Monocrystalline vs Polycrystalline Solar Panels

When researching different types of solar panels, you will often come across three different technologies. These are; monocrystalline, polycrystalline, and thin film solar cells – but what’s the difference and which is best?

Most professionals recommend crystalline solar cells over thin film alternatives. This article takes a look at the two different types of crystalline solar cells; monocrystalline vs polycrystalline solar panels.

Monocrystalline Solar Cells

Solar cells using monocrystalline technology are often found on high-end solar panels. This is because they can offer more power output for the space they utilize. Higher efficiencies make mono panels more suitable for commercial installations. This might include large office blocks, factories, and solar farms.

A selection of monocrystalline solar panels.
Monocrystalline solar panels feature a distinct diamond shape between the cells.

The manufacturing process of monocrystalline cells is more laborious than polycrystalline. It requires individual wafers to be cut from a large block of silicon. This process can make monocrystalline solar panels more expensive to buy than polycrystalline panels with the same power output.

Due to how they are cut, monocrystalline cells form a distinct pattern of small diamonds when put together. They are also darker in appearance than polycrystalline cells. Both of these factors can be aesthetically pleasing to some people.

Monocrystalline panels offer slightly better heat tolerance than polycrystalline alternatives. They can also offer slightly better performance in shaded areas with low sunlight.

Polycrystalline Solar Cells

Polycrystalline solar cells are more common than monocrystalline, mainly due to the cost. Solar PV systems using polycrystalline cells are more affordable for the average homeowner. They do, however, require more space for the same power output as monocrystalline solar panels.

A selection of polycrystalline solar panels.
Polycrystalline solar panels are more uniform in appearance.

The manufacturing of polycrystalline solar cells involves the use of molten silicon. This approach is far more cost-effective than the technique used in the manufacture of monocrystalline cells. It does, however, result in a uniform look and feel which some people find unattractive.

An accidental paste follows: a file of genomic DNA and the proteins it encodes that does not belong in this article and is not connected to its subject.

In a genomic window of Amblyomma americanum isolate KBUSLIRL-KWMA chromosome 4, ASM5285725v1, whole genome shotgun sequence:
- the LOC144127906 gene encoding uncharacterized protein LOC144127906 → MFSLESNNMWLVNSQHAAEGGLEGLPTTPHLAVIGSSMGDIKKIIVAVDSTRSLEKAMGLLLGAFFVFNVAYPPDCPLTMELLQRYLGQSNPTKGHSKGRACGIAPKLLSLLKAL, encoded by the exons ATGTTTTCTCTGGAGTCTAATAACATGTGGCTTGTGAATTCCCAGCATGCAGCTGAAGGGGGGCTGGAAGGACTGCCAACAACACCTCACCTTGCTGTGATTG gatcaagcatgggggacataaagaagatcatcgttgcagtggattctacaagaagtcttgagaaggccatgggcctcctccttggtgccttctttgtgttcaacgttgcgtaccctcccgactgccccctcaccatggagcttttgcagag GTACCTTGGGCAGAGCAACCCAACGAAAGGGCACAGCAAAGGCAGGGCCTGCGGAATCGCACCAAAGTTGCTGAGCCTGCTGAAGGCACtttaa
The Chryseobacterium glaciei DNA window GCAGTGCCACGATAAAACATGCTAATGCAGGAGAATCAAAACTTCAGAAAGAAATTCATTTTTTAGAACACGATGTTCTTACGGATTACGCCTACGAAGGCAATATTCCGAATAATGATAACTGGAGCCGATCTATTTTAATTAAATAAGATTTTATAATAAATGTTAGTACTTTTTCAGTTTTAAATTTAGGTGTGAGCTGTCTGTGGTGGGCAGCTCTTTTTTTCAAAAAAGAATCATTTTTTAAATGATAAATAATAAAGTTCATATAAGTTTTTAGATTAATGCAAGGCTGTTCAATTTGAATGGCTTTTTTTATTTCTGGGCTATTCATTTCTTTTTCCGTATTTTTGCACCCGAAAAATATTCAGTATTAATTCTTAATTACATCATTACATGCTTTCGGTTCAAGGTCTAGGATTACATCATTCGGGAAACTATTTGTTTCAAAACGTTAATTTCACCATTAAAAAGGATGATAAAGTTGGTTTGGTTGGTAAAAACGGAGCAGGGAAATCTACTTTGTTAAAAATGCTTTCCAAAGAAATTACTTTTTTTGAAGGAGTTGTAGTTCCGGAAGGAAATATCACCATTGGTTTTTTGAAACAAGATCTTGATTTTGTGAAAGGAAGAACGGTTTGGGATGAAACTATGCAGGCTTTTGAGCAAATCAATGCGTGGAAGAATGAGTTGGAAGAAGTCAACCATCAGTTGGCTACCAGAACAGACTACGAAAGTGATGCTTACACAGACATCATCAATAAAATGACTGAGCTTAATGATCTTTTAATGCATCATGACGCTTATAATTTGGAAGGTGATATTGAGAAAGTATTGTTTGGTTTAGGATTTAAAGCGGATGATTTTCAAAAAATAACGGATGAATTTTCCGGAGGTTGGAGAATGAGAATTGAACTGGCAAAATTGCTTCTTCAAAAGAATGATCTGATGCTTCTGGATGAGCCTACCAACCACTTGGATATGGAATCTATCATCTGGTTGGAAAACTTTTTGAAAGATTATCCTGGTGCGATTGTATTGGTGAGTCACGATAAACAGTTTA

Poly panels have a slightly lower heat tolerance than monocrystalline alternatives. They also suffer from reduced performance in low sunlight.

Which is Best? Monocrystalline or Polycrystalline

Whether to choose monocrystalline over polycrystalline depends on which technology is the best fit for your own needs. The following sections sum up some key areas you might like to consider.

Cost Factors

As with most things in life, money is likely to be the deciding factor in choosing one technology over the other. Whilst monocrystalline can offer more power for the same space, it often costs more than polycrystalline.

Space Requirements

Both technologies can offer the same power output, but monocrystalline is likely to require the least space to achieve this. If you have limited roof space then monocrystalline solar panels might be the best choice. They are, however, likely to be more expensive. If you have ample space and would like to save some money, polycrystalline solar panels may be the best choice.

The large footprint of solar panels is one of the key drawbacks of solar energy.

Heat Tolerance

Generally speaking, both monocrystalline and polycrystalline solar cells will suffer from excessive heat. Monocrystalline cells can, however, offer slightly better heat tolerance than polycrystalline. Heat tolerance can vary between manufacturer and model though, so always check this point with your chosen supplier.


You would be forgiven for thinking all solar panels look the same, which to some extent they do. There are however two distinct features of monocrystalline and polycrystalline cells; shape and color.

As mentioned previously, monocrystalline cells feature a diamond shape between the panels. This is due to how the silicon wafers are grown and then cut. Many people prefer this over the uniform appearance of polycrystalline panels.

Color might also play a part in helping you choose one technology over the other. Monocrystalline cells are often darker in appearance than cells made from polycrystalline. Therefore, they can blend better with traditional slate roof tiles.

What About Thin Film Solar?

Thin film solar technology is less common than crystalline silicon. Whilst they are often cheaper, they generally offer lower performance than crystalline alternatives.

If your power requirements are low then you may want to consider thin film solar cells. They can also be a great choice where you might benefit from the flexible nature of thin film technology. This type of solar cell can also provide better durability.


We can conclude that monocrystalline and polycrystalline solar cells each have their own benefits and drawbacks. Whether you choose mono or poly is likely to be affected by different aspects. Your finances, available roof space, and/or aesthetics of the panels can all play a part in this.

Regardless of which type you choose, both panels produce a source of free electricity for your home or business. This helps to reduce your energy bills and can offer a return on investment (ROI). The monocrystalline vs polycrystalline solar panels debate does, however, show that poly panels are cheaper. Therefore, they can offer a faster ROI.

Choosing silicon solar panels can also help to reduce your carbon footprint. By generating solar power, you can reduce the amount of carbon that is released into the atmosphere. This is vital in helping to curb the effects of global warming. It can also help to reduce air pollution, thus improving our health.